The Federal Family Education Loan Programs (Stafford and PLUS) are guaranteed by the U.S. government. Stafford loan eligibility is not based on creditworthiness and recent legislation (bill H.R. 6889) has ensured continued access to these student loans through June 2010, regardless of current difficulties in the credit market. That act also increased limits on how much borrowers can receive in federally subsidized student loans in hopes to reduce reliance on more expensive private loans.
Parent and Graduate PLUS loans will be approved so long as the applicant has no adverse credit. Additionally, the credit criteria have been relaxed with the recent legislation.
Private student loans are available and are based on lender specific credit criteria. The current financial crisis occurred because of a rising number of bad mortgages and loans which couldn’t be paid off. As a result, it is plausible private lenders will proceed with greater scrutiny. However, we believe that ultimately, students and parents who would normally qualify for student loans will still receive them.
Stafford loan interest rates will not change as a result of the current economic conditions. Current Stafford loan interest rates are 6.0% and, by law, will be reduced every year for the next three years. However, for private student loans, since credit markets are tight and if credit is made available, it may be at a higher interest rate. As the market works through this crisis, we should see interest rates stabilize, and hopefully even decline.
Be sure to apply for federal student loans first. If you need private student loans, be prepared for greater individual scrutiny and possibly longer processing times. Regardless, do not let the current economic environment deter you from achieving your education goals. For more information, go to Federal Financial Aid.
An investment in yourself doesn’t depreciate. In fact, there are many possible gains which may come with a degree: a sense of accomplishment, increased confidence, increased opportunities, increased qualifications, increased salary, and more stability when the marketplace is unstable.
According to the 2008 U.S. Census Bureau Statistical Abstract of the United States, the average earnings of year-round, full-time workers by educational attainment (http://www.census.gov/prod/2007pubs/08statab/income.pdf) are as follows:
Adults 18 and older who have:
University of Phoenix offers students a balanced approach to higher education, enabling them to earn a college degree while meeting their responsibilities at work and home.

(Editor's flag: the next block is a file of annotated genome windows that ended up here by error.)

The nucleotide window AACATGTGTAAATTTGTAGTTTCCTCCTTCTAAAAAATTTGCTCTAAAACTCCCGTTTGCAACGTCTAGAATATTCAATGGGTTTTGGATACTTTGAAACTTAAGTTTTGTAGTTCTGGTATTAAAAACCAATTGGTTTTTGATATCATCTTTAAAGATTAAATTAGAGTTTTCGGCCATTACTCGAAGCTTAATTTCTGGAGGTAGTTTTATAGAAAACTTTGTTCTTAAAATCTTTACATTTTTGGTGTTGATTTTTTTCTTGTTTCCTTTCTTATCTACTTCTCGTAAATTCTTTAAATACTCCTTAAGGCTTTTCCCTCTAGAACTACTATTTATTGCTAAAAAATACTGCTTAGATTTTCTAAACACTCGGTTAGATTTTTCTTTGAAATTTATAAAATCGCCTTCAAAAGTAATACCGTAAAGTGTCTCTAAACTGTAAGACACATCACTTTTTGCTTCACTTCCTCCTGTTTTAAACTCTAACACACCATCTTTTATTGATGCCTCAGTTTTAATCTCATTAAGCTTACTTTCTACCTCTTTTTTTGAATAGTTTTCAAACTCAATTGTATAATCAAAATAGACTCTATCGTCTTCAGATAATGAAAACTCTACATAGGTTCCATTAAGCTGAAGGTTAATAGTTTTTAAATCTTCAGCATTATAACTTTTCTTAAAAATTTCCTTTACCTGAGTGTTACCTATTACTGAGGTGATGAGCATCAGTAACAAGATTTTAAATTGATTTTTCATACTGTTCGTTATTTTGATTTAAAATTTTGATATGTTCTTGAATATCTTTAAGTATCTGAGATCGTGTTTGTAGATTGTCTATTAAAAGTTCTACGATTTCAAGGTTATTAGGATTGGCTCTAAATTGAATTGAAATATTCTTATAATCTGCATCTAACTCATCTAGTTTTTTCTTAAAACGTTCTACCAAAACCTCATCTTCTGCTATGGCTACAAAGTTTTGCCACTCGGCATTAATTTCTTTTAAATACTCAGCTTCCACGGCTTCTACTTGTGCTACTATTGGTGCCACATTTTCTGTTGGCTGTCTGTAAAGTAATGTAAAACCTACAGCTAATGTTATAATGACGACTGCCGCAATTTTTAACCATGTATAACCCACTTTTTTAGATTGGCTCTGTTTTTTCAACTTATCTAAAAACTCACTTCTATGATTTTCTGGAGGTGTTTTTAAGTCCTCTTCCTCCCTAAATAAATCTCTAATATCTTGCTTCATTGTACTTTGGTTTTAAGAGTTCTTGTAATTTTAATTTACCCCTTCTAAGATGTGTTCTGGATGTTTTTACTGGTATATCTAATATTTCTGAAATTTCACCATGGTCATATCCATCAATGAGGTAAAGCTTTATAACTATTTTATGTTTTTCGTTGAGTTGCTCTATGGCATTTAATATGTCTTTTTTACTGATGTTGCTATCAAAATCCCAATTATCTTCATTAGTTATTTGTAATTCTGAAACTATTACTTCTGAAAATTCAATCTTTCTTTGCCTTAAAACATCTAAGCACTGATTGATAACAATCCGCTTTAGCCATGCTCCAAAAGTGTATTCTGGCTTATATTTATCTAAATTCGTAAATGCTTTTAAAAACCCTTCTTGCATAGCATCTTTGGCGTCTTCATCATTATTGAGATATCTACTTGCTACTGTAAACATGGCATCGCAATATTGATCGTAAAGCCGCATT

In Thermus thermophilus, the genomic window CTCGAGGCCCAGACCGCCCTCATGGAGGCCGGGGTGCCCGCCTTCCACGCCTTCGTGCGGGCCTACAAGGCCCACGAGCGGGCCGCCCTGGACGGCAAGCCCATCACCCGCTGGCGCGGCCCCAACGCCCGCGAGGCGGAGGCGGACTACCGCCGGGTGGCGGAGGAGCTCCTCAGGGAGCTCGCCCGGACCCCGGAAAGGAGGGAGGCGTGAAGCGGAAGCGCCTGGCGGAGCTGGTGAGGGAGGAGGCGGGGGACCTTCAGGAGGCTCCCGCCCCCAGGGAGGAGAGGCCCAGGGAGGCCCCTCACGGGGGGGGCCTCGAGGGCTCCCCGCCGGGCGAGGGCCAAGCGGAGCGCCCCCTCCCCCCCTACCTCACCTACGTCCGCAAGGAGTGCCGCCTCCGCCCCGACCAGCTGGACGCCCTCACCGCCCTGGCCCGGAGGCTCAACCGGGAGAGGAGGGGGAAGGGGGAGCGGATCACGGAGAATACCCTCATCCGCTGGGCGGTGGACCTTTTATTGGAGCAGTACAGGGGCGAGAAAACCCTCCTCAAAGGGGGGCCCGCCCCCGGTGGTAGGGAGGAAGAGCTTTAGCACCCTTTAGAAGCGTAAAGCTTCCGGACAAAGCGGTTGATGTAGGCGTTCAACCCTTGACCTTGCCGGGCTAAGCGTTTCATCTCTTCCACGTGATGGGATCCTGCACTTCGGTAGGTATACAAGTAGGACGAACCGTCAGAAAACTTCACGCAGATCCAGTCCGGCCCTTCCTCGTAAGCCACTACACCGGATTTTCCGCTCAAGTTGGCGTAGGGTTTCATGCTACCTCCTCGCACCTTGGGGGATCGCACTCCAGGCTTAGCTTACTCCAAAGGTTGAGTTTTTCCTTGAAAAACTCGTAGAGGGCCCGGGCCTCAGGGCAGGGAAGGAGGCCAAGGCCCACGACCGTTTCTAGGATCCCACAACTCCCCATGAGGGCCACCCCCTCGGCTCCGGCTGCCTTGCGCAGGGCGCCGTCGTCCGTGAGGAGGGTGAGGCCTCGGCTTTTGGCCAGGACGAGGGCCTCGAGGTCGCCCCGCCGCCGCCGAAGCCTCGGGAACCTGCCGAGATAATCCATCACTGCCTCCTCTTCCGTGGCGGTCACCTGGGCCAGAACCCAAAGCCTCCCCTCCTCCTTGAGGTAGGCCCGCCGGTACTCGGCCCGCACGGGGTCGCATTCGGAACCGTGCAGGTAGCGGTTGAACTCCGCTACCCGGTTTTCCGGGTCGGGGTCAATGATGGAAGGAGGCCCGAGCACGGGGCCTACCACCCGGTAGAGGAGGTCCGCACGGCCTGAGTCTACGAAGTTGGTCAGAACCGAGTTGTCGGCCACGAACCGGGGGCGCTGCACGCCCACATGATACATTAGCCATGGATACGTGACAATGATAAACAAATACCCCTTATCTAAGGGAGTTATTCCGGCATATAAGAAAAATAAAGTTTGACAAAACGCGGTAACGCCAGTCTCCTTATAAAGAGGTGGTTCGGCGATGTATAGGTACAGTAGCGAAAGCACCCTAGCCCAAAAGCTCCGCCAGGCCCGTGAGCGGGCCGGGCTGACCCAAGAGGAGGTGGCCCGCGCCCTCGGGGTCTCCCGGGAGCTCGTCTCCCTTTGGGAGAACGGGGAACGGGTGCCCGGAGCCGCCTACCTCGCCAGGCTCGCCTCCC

University of Phoenix constantly reinvests in our students’ education by refining the content and design of our curriculum so they are best prepared to compete in today’s global economy.
Throughout the world, highly-respected employers and students have come to rely on University of Phoenix to provide knowledge and skills needed to thrive in the job market. In fact, the University’s curriculum is attuned to the current job market, particularly fast-growing occupation areas facing resource shortages, such as nursing, teaching and information technology.
Private, for-profit universities like University of Phoenix have been proven to help working adults, single parents and first generation college students get the skills they need to advance their careers. University of Phoenix even helps unemployed students re-enter the workforce by offering relevant education for high-demand jobs like nursing, teaching and technology.
Our tuition and fees are maintained in the mid-range nationally for private universities. Textbooks and materials are dramatically lower than average, due to our technological innovations. This means when you attend University of Phoenix, all of your tuition and fees may be covered by federal financial aid.
Students are able to enroll at any time (rather than in standard semester terms) and complete courses in a consolidated timeframe while continuing to work. These time savers are often factored in as indirect cost-savings by our students.